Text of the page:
St. Thomas Academy, Minnesota’s last remaining military high school, is severing ties with the Army.

It’s a change that breaks with 99 years of history, removing cadets from the Army’s Junior Reserve Officer Training Corps (JROTC) and establishing the school as an independent military academy with new curriculum, a rewritten school creed and even new patches on their uniforms. When the change takes effect in the fall, equipment and annual funding from the Army will be gone.

“For our school, we very much value our traditions and our history,” said Matthew Mohs, headmaster of the Catholic, all-boys school in Mendota Heights. “So losing, or choosing to leave, a relationship we’ve had for close to a century — it is a big deal.”

School administrators say they decided to cut Army ties for several reasons: They anticipate the Army is going to eliminate the St. Thomas JROTC program soon, they want more autonomy and feel the curriculum has changed.

The Army disputes several of the school’s assertions about curriculum and pending cuts.

But many school administrators and alumni said they are excited about the school creating its own leadership curriculum and having more flexibility, despite the fact that the school will lose $156,000 in annual government funding by ending the relationship with the Army.

“I think it’s really stemming a lot from a desire for us to be in control of our own destiny,” Mohs said.

There is some apprehension. The school has been fielding calls from alumni who fear it is eliminating its military focus altogether.

“I was a little concerned at first. I wasn’t quite sure what that meant for St. Thomas,” said Steve Norton, a 1996 graduate and alumni association board president. “[JROTC] is certainly a big aspect of the school.”

But once alumni hear the military element will remain, “their eyes get big and they’re on board,” said Mike DePuglio, the school’s commandant of cadets.

Some controversy

St. Thomas administrators said the JROTC curriculum is no longer relevant to their college prep student demographic.

“Simply put, the Army JROTC curriculum and model has evolved over the years into a program that de-emphasizes traditional military topics and has redesigned its model to teach structure … job skills and life stability to targeted at-risk teenagers,” DePuglio said.

The Army denies there is any JROTC “closure list,” and said schools are eliminated only if enrollment drops or the school isn’t meeting standards, said Mike Johnson, spokesman for the Army Cadet Command, which runs JROTC. He also disputed St. Thomas’ characterization of the JROTC curriculum: “We’d maintain that the curriculum has always been practical and life-skills oriented, because that’s the main purpose.”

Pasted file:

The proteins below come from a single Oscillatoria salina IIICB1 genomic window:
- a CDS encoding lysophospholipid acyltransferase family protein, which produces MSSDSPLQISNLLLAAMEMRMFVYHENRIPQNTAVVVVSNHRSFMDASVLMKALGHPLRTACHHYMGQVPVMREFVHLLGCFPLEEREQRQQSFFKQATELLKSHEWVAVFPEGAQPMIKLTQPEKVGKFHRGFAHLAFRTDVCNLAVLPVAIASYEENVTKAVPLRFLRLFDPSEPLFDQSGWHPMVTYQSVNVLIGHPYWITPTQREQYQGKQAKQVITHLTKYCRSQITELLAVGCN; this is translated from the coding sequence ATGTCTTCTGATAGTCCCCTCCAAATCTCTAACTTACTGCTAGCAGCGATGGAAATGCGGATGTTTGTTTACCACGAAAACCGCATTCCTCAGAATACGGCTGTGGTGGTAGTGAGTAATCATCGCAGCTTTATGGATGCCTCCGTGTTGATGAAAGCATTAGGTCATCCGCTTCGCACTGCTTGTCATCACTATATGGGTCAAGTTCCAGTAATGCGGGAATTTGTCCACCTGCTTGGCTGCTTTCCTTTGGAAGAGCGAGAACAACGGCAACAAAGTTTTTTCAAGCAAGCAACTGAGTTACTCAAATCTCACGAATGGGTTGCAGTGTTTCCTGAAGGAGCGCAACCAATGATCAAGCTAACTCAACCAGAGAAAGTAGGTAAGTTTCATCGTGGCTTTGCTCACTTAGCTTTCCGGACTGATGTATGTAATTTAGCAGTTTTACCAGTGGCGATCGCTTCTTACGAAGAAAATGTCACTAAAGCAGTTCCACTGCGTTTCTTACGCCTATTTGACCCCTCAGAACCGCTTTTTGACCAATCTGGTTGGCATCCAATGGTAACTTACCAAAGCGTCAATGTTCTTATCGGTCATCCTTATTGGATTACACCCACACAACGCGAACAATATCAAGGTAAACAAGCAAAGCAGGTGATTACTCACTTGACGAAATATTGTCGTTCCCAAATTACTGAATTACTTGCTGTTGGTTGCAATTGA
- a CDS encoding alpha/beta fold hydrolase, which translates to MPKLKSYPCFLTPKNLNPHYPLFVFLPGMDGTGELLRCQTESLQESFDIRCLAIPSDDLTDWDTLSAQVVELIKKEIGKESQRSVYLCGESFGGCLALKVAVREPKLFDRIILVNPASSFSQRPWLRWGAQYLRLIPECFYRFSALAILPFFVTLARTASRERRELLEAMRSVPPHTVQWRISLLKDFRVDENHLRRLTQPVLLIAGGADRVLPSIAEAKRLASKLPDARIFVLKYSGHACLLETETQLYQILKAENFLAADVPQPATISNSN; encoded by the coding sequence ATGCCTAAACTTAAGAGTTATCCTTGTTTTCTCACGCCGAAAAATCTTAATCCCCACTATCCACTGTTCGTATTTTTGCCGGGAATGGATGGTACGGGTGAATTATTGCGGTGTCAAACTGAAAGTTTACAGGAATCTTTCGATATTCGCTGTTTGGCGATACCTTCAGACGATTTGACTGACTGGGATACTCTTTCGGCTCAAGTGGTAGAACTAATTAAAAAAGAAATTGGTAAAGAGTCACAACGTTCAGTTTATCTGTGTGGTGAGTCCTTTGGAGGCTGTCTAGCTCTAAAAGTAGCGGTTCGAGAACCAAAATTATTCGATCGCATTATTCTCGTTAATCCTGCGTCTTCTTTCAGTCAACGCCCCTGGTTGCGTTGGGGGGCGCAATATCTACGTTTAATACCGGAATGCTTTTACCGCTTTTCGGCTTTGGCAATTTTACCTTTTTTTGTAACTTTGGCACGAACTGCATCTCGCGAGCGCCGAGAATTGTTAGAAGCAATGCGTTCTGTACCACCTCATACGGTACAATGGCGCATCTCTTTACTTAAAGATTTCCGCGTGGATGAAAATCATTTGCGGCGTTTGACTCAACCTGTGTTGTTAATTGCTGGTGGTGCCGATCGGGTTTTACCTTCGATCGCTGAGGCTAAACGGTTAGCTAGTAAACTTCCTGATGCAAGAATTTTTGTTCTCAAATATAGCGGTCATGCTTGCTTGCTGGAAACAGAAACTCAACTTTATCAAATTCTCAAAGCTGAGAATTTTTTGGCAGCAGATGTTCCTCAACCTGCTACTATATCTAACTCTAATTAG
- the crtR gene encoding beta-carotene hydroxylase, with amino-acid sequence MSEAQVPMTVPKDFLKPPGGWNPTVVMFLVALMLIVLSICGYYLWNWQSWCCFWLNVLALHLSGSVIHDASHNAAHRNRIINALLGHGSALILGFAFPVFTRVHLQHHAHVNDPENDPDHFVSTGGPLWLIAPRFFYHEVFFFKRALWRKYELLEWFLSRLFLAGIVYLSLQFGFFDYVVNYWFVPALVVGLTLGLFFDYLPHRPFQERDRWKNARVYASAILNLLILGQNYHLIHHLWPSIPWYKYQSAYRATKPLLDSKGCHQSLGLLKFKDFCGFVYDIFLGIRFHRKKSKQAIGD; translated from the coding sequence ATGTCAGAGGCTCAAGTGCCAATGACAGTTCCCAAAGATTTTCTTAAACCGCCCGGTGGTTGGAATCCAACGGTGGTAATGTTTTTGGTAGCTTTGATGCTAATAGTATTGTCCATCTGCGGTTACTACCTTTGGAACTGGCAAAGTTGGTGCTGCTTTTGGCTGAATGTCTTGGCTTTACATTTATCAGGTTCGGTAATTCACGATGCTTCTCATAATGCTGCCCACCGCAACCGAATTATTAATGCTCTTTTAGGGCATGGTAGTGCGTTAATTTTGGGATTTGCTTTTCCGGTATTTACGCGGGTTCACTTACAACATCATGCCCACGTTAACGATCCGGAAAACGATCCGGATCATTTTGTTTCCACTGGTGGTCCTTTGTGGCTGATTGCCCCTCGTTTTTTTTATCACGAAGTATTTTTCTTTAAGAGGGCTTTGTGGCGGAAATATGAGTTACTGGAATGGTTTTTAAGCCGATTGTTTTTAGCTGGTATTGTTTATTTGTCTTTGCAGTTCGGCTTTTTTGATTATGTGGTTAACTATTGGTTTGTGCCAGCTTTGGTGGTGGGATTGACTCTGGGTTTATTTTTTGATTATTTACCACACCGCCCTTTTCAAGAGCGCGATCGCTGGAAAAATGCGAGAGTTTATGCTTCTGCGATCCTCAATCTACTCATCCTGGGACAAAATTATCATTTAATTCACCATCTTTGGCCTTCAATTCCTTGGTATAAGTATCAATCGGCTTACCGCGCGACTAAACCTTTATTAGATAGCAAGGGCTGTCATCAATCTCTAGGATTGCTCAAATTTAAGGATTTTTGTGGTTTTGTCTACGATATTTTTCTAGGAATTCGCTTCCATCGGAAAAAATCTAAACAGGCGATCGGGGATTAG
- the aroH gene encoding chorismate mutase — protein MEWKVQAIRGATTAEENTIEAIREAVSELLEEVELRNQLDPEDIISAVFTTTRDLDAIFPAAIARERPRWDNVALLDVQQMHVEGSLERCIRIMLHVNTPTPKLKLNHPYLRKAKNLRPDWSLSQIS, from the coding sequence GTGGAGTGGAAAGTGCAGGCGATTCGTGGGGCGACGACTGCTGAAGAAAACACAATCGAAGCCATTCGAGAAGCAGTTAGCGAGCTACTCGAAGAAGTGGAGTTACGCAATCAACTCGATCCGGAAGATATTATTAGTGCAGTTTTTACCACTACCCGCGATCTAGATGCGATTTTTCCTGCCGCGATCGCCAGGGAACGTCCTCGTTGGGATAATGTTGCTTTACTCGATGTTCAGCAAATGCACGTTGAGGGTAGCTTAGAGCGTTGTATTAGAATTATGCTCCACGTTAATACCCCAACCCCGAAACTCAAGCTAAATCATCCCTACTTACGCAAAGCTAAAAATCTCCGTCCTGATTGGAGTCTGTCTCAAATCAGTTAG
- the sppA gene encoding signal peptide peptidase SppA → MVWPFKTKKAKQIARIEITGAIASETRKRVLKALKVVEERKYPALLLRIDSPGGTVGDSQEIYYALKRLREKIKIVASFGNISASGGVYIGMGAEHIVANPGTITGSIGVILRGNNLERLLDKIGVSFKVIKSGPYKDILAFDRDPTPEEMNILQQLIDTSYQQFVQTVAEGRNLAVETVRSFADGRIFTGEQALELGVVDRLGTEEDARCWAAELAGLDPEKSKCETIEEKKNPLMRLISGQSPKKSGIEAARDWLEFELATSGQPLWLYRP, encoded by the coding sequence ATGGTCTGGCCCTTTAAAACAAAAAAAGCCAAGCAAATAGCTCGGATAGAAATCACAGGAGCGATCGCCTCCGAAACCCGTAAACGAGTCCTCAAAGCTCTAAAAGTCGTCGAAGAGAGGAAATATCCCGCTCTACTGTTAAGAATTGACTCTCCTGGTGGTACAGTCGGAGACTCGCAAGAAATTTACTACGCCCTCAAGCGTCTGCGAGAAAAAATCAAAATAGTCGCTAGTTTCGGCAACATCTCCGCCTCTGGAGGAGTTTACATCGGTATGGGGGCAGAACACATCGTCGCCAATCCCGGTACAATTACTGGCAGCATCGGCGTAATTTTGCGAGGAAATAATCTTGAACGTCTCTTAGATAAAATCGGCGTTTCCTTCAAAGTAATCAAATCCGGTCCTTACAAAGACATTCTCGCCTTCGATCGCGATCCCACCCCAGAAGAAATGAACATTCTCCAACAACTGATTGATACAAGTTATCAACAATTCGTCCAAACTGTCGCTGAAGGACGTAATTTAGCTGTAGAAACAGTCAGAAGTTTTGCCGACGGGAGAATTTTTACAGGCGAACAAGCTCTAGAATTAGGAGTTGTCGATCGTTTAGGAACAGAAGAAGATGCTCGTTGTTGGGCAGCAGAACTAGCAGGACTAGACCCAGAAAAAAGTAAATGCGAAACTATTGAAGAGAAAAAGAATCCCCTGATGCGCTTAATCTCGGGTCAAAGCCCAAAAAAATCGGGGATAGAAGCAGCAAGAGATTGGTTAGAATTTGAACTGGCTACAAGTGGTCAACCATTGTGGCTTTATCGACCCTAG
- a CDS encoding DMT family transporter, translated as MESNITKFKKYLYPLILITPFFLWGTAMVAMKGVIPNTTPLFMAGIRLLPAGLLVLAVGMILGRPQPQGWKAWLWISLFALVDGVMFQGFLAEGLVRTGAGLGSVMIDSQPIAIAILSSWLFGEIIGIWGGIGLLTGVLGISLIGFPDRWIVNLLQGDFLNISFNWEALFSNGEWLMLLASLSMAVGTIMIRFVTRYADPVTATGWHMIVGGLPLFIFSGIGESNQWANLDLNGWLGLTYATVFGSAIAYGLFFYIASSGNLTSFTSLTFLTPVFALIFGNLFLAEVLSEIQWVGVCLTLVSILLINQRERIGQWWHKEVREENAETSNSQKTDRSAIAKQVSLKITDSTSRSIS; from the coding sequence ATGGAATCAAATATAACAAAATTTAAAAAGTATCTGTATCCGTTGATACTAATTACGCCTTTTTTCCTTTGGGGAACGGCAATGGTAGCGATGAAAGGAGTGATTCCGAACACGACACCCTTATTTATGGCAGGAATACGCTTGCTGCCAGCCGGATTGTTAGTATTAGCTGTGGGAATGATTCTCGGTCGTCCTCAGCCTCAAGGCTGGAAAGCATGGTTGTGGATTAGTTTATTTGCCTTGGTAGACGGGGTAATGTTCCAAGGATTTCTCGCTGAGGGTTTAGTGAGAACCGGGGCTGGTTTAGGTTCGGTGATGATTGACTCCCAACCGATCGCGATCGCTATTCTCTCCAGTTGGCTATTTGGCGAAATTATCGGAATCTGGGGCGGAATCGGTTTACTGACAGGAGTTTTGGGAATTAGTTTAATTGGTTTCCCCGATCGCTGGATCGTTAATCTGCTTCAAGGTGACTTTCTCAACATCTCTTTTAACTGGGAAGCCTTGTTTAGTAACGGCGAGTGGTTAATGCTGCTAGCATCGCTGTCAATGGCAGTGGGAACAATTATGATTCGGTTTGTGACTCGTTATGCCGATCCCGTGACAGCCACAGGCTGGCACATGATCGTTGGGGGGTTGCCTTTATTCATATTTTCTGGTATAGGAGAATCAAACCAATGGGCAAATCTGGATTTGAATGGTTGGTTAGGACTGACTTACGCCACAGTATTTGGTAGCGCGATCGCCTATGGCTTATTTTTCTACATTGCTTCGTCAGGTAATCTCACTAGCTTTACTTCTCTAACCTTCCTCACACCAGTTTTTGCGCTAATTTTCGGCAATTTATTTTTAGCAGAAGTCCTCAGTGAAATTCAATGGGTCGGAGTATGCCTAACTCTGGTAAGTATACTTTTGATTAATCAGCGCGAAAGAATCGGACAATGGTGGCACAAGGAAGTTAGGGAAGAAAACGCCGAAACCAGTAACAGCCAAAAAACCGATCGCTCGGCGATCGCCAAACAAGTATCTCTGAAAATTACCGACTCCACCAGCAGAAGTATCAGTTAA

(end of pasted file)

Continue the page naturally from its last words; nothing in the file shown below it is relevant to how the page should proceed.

And there’s been “no movement to concentrate Army JROTC programs in urban or inner-city schools,” he said.

There are more than 1,700 schools nationwide with JROTC programs, most of them extracurricular. But St. Thomas won’t be the first independent military school.

The Association of Military Colleges and Schools of the United States has 28 members that are college-prep high schools. Of those, eight are independent while 20 have a JROTC affiliation. The discipline is there, even without the formal military ties, said Ray Rottman, executive director of the association.

“We’re not marching them to teach them how to keep their legs straight,” he said. “We’re marching them … so when they’re in the classroom that same discipline and structure makes sense to them and they can focus.”

John Buxton, head of Culver Academies, an Indiana boys’ military school that’s been independent of JROTC since 1988, said “the Old Guard bristles a little bit” when a school cuts military ties. But, he added, “St. Thomas will be well-served by the decision.”

Marching forward

St. Thomas administrators said day-to-day cadet life won’t change much. Core classes, like math and English, will remain the same. The school has raised money and paid off debt so tuition won’t increase from the funding loss, said Mohs, the headmaster.

The most significant change will be to military classes, held three times a week. About 70 percent of that curriculum will be new, including more lessons on leadership, military history and geography. The school will continue covering topics like marksmanship, civic responsibility and first aid.

St. Thomas hopes to keep other traditions intact, like marching, reviews and an annual inspection that evaluates cadets’ appearance, drill skills and knowledge. Students will still have formation, an all-school morning meeting where they salute each other and seniors read speeches.

Cadets will wear the same uniforms, button-up light-blue shirts, black ties and shiny shoes. A JROTC patch will be removed from one sleeve, a St. Thomas crest sewn on.

Senior Connor Duffy said he and other upperclassmen created a new school creed, replacing the JROTC one. It’s a chance to establish new traditions.

“It’s been a lot of fun working with … my senior classmates in smoothing the transition for next year’s seniors,” Duffy said. “I think it will be very fulfilling to come back 25 years from now, stop by a class, and hear cadets saying a creed that I helped design.”